This group suggests that Self-Organised Learners working together become powerful groups or teams able to cope and develop in the many different activities of the Learning Society.
This diagram of Systems-7 is meant to represent any and all the organisations that are building S-O-L into their day-to-day routine activities.
The S-O-Ler/S-O-L Society
The members of the S-O-L Society are all potential S-O-Lers. Some of them are still having Level 1 conversations. As they become more proficient they move to Level 2, and start their Learning-to-Learn conversations. After this they learn to do carry out Life and Relevance conversations with themselves. As S-O-Ling becomes accepted within an increasing number of organisations, people will begin to recognise the increasing effectiveness of organisations that have used and accepted Systems-7 as an integral part of their structure.
As the members of the S-O-L society begin to recognise its effectiveness for individuals, groups and organisations, they will begin to question how S-O-L might change the nature of society. Probably the first applications will emerge in the changes to education, both in schools, colleges and universities. Once this has begun to operative effectively society will find that the educational institutions are not only developing young S-O-Lers but are also contributing ideas and methods back into society. Schools will offer a service to their local councils and universities will also offer ideas and methods to local industry, shops and businesses of various types, perhaps even including banks.
At this point the population may begin to recognise that their local and regional councils together with their county and national government may be usefully reorganised on the basis of Learning Conversations. Eventually the members of the S-O-L society may decide that they need different organisational groupings in order to make the most effective use of their members.
Level 7: Towards the Self-Organised Learning (S-O-L) Society
Levels 1 to 6 have developed the idea that an individual can become a Self-Organised Learner, and that S-O-Lers can work together in pairs, groups, teams; and even larger scaled groups based on the use of Systems-7. In our experiences based on quite a large and various range of projects (see the Positive Results section); the introduction of Self-Organised Learning into any type of serious group activity seems to lead to greater personal satisfaction for the people involved. It also leads to increased effectiveness of the pair, group, team or organisation as a whole.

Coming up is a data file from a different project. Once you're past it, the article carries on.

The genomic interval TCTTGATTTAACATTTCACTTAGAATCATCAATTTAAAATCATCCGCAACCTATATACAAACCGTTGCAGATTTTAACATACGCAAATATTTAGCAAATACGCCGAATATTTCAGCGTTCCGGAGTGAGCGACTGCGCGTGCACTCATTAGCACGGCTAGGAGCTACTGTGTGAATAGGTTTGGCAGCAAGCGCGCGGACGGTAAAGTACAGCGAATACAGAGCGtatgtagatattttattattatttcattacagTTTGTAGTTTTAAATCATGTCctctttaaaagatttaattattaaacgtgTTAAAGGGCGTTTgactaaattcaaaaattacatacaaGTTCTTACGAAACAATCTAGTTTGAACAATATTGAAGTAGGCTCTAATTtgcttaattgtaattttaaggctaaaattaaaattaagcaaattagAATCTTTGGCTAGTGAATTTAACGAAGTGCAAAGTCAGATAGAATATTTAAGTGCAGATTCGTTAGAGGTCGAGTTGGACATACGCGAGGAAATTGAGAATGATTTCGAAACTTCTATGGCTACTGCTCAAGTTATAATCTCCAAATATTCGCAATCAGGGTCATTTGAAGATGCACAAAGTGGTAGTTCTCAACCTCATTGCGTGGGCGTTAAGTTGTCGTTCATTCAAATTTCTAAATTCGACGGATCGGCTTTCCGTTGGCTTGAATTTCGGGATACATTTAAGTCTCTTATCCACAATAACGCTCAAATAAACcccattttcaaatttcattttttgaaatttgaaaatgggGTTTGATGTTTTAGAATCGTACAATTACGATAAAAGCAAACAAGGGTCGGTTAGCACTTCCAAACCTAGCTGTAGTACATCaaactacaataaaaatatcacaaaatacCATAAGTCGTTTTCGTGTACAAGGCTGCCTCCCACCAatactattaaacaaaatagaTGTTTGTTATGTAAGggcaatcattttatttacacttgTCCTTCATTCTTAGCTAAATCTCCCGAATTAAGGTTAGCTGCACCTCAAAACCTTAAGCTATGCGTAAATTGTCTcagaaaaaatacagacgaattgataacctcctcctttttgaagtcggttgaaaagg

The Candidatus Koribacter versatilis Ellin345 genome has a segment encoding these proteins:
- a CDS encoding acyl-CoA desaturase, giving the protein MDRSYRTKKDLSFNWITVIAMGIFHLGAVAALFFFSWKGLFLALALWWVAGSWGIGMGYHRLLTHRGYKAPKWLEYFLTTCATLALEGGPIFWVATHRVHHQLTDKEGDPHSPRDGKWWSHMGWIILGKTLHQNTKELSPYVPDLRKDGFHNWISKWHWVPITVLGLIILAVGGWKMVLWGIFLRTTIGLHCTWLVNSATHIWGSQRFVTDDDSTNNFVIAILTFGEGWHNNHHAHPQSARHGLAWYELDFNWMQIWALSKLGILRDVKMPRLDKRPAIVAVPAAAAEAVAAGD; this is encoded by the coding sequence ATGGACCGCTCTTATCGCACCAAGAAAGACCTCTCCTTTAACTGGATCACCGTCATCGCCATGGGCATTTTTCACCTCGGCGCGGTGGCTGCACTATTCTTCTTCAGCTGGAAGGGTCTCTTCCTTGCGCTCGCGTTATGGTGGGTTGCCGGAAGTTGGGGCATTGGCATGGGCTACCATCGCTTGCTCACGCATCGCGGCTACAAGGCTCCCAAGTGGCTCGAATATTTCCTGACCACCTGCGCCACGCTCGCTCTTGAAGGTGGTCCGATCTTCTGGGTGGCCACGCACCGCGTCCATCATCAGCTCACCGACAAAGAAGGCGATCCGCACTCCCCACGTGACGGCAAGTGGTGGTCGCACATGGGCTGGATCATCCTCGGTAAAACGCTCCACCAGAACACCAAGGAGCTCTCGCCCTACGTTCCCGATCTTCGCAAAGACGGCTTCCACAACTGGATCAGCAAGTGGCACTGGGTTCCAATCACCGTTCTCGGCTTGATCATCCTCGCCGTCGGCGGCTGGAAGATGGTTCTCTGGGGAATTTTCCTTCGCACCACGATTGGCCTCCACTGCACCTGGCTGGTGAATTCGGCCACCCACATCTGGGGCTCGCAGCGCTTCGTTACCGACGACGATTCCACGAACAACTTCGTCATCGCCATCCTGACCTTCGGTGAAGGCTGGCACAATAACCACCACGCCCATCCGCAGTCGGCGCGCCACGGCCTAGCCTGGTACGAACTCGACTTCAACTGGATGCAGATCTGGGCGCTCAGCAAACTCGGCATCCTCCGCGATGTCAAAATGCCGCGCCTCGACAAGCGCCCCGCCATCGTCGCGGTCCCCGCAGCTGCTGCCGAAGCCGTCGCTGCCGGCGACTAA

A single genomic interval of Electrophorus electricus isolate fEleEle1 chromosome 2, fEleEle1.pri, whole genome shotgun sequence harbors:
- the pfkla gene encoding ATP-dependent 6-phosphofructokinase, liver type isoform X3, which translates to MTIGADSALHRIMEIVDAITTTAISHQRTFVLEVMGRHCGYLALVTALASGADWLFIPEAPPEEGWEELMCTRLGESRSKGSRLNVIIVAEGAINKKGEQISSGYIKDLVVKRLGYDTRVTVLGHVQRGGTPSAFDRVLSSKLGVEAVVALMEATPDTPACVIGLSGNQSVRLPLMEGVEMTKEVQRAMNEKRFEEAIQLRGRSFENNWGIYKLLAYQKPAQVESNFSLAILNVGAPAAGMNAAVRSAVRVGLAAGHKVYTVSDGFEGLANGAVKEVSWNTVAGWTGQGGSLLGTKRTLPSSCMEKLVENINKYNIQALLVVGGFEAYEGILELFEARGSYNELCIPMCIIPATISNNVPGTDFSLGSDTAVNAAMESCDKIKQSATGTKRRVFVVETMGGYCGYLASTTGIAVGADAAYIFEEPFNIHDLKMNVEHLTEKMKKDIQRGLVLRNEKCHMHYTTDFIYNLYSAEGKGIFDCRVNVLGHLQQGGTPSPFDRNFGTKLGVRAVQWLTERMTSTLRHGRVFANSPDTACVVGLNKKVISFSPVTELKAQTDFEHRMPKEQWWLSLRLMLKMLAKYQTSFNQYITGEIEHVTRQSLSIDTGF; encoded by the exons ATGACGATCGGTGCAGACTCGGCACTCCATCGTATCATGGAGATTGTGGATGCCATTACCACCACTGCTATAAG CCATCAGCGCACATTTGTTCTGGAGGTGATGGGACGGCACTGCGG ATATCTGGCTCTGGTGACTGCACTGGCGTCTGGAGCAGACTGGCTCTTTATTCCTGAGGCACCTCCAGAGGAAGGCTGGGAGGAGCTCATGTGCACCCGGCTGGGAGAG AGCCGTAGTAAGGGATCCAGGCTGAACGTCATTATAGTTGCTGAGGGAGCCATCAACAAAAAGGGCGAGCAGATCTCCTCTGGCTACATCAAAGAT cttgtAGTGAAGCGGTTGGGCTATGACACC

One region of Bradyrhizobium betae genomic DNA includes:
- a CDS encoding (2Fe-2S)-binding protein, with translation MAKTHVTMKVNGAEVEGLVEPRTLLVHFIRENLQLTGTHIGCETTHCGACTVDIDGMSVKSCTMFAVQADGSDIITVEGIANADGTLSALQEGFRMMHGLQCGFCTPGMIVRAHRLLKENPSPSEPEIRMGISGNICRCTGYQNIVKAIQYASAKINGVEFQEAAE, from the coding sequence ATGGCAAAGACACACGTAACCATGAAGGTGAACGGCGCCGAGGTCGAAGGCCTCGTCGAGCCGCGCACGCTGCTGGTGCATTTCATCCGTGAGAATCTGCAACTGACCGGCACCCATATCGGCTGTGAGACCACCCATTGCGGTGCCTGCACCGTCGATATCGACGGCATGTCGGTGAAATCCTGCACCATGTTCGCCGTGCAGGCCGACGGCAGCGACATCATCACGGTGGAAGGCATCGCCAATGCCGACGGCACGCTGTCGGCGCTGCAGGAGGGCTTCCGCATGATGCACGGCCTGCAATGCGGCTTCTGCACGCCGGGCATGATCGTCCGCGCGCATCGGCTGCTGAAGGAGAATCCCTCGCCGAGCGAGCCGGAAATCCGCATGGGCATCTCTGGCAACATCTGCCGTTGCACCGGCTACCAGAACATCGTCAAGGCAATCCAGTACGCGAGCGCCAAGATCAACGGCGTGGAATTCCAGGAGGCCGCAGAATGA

This only becomes completely true when it is fully accepted and incorporated into the enterprise. The difficult stages in the process of introducing S-O-L is when part or parts of the whole have accepted and then welcomed it, but where certain key people or groups have not been properly introduced into the fully functioning S-O-L enterprise. If certain key people or groups continue to see it as just another type of training, rather than a complete review of what working together and for each other means; then there may eventually be difficulties for the whole. However once it has been fully accepted that responsibility is a two-way process, it all goes well.
So perhaps the cumulative lesson of all our work is that local, regional and national government could function better and in the interest of everybody involved. At each stage beginning with family, through to education and then onto work people could both generally be both happier and more competent. With regards to local, regional and national government, the idea of Self Organisation could mean that each of us becomes happier with our own more complete development and in ways in which we can co-operate in pairs, groups and within organisations. As we learn from this experience we might begin to apply it to the structure of society.
In our experience based on quite a large and various ranges of projects; the introduction of Self-Organised Learning into any type of serious group activity seems to lead to greater personal satisfaction for the people involved. It also leads to increased effectiveness of the pair, group, team or organisation as a whole. This is only true when it is fully accepted and incorporated into the enterprise.